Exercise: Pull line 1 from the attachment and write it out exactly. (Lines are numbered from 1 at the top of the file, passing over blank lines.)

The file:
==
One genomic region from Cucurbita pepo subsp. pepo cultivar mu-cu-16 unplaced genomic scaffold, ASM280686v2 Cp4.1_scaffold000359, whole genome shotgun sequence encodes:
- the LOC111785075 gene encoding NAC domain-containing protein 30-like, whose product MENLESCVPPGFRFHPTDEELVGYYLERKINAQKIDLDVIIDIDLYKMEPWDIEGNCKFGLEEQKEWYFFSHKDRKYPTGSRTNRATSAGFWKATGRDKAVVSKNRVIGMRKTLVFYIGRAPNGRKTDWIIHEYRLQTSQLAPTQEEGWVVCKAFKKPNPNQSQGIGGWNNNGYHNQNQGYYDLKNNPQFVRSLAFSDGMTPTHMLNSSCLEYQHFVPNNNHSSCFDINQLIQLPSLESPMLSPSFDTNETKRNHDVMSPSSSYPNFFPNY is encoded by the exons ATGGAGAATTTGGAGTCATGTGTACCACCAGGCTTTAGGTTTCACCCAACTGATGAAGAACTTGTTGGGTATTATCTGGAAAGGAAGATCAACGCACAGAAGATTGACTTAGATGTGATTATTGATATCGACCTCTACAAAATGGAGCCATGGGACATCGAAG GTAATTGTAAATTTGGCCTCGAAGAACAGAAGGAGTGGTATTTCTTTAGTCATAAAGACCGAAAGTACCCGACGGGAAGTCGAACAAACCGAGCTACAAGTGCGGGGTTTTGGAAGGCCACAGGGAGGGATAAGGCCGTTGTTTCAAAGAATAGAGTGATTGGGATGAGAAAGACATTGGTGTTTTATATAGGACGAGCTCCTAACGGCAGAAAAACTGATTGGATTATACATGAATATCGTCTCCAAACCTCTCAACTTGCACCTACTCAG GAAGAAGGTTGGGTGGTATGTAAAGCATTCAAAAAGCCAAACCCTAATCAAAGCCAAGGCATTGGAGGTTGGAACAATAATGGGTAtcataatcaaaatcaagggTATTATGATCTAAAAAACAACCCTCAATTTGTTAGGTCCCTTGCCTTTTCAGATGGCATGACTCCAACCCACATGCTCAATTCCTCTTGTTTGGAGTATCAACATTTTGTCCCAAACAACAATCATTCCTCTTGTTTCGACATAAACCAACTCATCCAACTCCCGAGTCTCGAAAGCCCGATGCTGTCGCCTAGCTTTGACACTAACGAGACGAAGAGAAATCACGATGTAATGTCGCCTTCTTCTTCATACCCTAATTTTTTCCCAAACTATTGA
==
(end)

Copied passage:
One genomic region from Cucurbita pepo subsp. pepo cultivar mu-cu-16 unplaced genomic scaffold, ASM280686v2 Cp4.1_scaffold000359, whole genome shotgun sequence encodes: